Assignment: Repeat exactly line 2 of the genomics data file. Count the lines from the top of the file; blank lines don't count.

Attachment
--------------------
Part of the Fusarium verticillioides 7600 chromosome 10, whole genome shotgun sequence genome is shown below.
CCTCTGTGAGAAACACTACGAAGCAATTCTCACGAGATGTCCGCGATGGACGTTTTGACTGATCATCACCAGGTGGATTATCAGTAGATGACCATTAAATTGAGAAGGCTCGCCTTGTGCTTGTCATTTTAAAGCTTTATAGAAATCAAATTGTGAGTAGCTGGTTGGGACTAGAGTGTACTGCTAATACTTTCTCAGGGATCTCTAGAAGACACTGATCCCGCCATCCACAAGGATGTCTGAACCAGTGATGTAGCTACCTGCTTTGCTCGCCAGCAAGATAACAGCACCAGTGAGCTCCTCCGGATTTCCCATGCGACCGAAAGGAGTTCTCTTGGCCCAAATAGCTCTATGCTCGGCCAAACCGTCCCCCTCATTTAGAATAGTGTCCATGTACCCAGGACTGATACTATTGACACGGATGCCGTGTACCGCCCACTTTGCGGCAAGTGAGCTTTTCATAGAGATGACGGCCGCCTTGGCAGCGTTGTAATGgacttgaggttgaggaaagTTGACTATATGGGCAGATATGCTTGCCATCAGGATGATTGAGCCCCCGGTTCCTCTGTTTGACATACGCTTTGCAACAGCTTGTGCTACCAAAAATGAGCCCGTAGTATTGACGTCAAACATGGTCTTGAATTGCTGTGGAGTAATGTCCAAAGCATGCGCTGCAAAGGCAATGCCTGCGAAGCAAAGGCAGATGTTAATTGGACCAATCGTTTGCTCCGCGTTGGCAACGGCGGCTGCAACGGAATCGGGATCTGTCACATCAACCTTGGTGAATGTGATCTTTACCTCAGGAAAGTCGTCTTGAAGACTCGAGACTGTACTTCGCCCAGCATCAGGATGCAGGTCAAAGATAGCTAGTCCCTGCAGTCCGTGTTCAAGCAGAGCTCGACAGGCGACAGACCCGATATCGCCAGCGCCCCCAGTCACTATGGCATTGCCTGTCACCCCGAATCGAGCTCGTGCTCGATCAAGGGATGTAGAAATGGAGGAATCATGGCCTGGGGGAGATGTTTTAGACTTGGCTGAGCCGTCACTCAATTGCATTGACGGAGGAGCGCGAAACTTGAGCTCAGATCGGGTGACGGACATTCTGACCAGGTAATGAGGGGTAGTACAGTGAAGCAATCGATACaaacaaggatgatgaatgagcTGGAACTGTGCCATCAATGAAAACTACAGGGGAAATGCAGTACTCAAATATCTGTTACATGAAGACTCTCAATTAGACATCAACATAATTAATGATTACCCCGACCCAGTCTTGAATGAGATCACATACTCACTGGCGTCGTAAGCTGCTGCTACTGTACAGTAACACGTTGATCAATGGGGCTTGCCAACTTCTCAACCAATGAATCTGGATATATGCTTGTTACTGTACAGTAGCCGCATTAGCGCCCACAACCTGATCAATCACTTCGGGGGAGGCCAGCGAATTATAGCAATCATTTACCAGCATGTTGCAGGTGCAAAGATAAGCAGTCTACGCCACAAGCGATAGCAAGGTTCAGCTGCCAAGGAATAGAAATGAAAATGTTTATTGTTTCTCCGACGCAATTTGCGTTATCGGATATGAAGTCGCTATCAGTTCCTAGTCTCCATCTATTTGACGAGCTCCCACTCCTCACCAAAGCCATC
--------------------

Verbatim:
CCTCTGTGAGAAACACTACGAAGCAATTCTCACGAGATGTCCGCGATGGACGTTTTGACTGATCATCACCAGGTGGATTATCAGTAGATGACCATTAAATTGAGAAGGCTCGCCTTGTGCTTGTCATTTTAAAGCTTTATAGAAATCAAATTGTGAGTAGCTGGTTGGGACTAGAGTGTACTGCTAATACTTTCTCAGGGATCTCTAGAAGACACTGATCCCGCCATCCACAAGGATGTCTGAACCAGTGATGTAGCTACCTGCTTTGCTCGCCAGCAAGATAACAGCACCAGTGAGCTCCTCCGGATTTCCCATGCGACCGAAAGGAGTTCTCTTGGCCCAAATAGCTCTATGCTCGGCCAAACCGTCCCCCTCATTTAGAATAGTGTCCATGTACCCAGGACTGATACTATTGACACGGATGCCGTGTACCGCCCACTTTGCGGCAAGTGAGCTTTTCATAGAGATGACGGCCGCCTTGGCAGCGTTGTAATGgacttgaggttgaggaaagTTGACTATATGGGCAGATATGCTTGCCATCAGGATGATTGAGCCCCCGGTTCCTCTGTTTGACATACGCTTTGCAACAGCTTGTGCTACCAAAAATGAGCCCGTAGTATTGACGTCAAACATGGTCTTGAATTGCTGTGGAGTAATGTCCAAAGCATGCGCTGCAAAGGCAATGCCTGCGAAGCAAAGGCAGATGTTAATTGGACCAATCGTTTGCTCCGCGTTGGCAACGGCGGCTGCAACGGAATCGGGATCTGTCACATCAACCTTGGTGAATGTGATCTTTACCTCAGGAAAGTCGTCTTGAAGACTCGAGACTGTACTTCGCCCAGCATCAGGATGCAGGTCAAAGATAGCTAGTCCCTGCAGTCCGTGTTCAAGCAGAGCTCGACAGGCGACAGACCCGATATCGCCAGCGCCCCCAGTCACTATGGCATTGCCTGTCACCCCGAATCGAGCTCGTGCTCGATCAAGGGATGTAGAAATGGAGGAATCATGGCCTGGGGGAGATGTTTTAGACTTGGCTGAGCCGTCACTCAATTGCATTGACGGAGGAGCGCGAAACTTGAGCTCAGATCGGGTGACGGACATTCTGACCAGGTAATGAGGGGTAGTACAGTGAAGCAATCGATACaaacaaggatgatgaatgagcTGGAACTGTGCCATCAATGAAAACTACAGGGGAAATGCAGTACTCAAATATCTGTTACATGAAGACTCTCAATTAGACATCAACATAATTAATGATTACCCCGACCCAGTCTTGAATGAGATCACATACTCACTGGCGTCGTAAGCTGCTGCTACTGTACAGTAACACGTTGATCAATGGGGCTTGCCAACTTCTCAACCAATGAATCTGGATATATGCTTGTTACTGTACAGTAGCCGCATTAGCGCCCACAACCTGATCAATCACTTCGGGGGAGGCCAGCGAATTATAGCAATCATTTACCAGCATGTTGCAGGTGCAAAGATAAGCAGTCTACGCCACAAGCGATAGCAAGGTTCAGCTGCCAAGGAATAGAAATGAAAATGTTTATTGTTTCTCCGACGCAATTTGCGTTATCGGATATGAAGTCGCTATCAGTTCCTAGTCTCCATCTATTTGACGAGCTCCCACTCCTCACCAAAGCCATC